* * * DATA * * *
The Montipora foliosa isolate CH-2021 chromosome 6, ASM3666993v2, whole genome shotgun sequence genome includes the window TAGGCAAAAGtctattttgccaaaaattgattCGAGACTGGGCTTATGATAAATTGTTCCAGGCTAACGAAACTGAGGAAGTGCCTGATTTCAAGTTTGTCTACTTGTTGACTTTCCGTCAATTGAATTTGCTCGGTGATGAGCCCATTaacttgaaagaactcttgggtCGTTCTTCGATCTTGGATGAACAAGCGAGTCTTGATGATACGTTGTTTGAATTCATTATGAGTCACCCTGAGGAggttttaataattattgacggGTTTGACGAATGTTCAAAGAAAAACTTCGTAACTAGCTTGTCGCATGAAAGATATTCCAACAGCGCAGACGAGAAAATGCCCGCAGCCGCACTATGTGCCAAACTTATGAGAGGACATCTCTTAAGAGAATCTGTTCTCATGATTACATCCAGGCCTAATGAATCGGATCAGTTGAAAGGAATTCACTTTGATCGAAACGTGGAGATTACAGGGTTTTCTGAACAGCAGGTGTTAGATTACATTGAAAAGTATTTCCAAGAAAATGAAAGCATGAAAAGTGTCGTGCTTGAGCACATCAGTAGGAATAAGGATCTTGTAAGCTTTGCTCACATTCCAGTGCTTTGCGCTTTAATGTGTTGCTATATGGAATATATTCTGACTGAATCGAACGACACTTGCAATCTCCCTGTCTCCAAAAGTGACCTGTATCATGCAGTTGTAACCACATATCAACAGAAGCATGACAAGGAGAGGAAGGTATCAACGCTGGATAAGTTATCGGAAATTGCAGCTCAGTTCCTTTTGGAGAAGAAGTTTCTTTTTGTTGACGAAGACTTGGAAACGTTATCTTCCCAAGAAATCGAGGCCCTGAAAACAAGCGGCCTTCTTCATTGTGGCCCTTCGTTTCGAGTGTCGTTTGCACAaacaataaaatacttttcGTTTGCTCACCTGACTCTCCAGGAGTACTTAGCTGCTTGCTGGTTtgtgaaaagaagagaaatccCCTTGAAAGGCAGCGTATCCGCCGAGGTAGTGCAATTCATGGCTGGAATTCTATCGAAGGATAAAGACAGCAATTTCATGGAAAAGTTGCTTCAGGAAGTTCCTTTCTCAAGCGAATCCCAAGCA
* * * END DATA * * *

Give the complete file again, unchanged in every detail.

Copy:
The Montipora foliosa isolate CH-2021 chromosome 6, ASM3666993v2, whole genome shotgun sequence genome includes the window TAGGCAAAAGtctattttgccaaaaattgattCGAGACTGGGCTTATGATAAATTGTTCCAGGCTAACGAAACTGAGGAAGTGCCTGATTTCAAGTTTGTCTACTTGTTGACTTTCCGTCAATTGAATTTGCTCGGTGATGAGCCCATTaacttgaaagaactcttgggtCGTTCTTCGATCTTGGATGAACAAGCGAGTCTTGATGATACGTTGTTTGAATTCATTATGAGTCACCCTGAGGAggttttaataattattgacggGTTTGACGAATGTTCAAAGAAAAACTTCGTAACTAGCTTGTCGCATGAAAGATATTCCAACAGCGCAGACGAGAAAATGCCCGCAGCCGCACTATGTGCCAAACTTATGAGAGGACATCTCTTAAGAGAATCTGTTCTCATGATTACATCCAGGCCTAATGAATCGGATCAGTTGAAAGGAATTCACTTTGATCGAAACGTGGAGATTACAGGGTTTTCTGAACAGCAGGTGTTAGATTACATTGAAAAGTATTTCCAAGAAAATGAAAGCATGAAAAGTGTCGTGCTTGAGCACATCAGTAGGAATAAGGATCTTGTAAGCTTTGCTCACATTCCAGTGCTTTGCGCTTTAATGTGTTGCTATATGGAATATATTCTGACTGAATCGAACGACACTTGCAATCTCCCTGTCTCCAAAAGTGACCTGTATCATGCAGTTGTAACCACATATCAACAGAAGCATGACAAGGAGAGGAAGGTATCAACGCTGGATAAGTTATCGGAAATTGCAGCTCAGTTCCTTTTGGAGAAGAAGTTTCTTTTTGTTGACGAAGACTTGGAAACGTTATCTTCCCAAGAAATCGAGGCCCTGAAAACAAGCGGCCTTCTTCATTGTGGCCCTTCGTTTCGAGTGTCGTTTGCACAaacaataaaatacttttcGTTTGCTCACCTGACTCTCCAGGAGTACTTAGCTGCTTGCTGGTTtgtgaaaagaagagaaatccCCTTGAAAGGCAGCGTATCCGCCGAGGTAGTGCAATTCATGGCTGGAATTCTATCGAAGGATAAAGACAGCAATTTCATGGAAAAGTTGCTTCAGGAAGTTCCTTTCTCAAGCGAATCCCAAGCA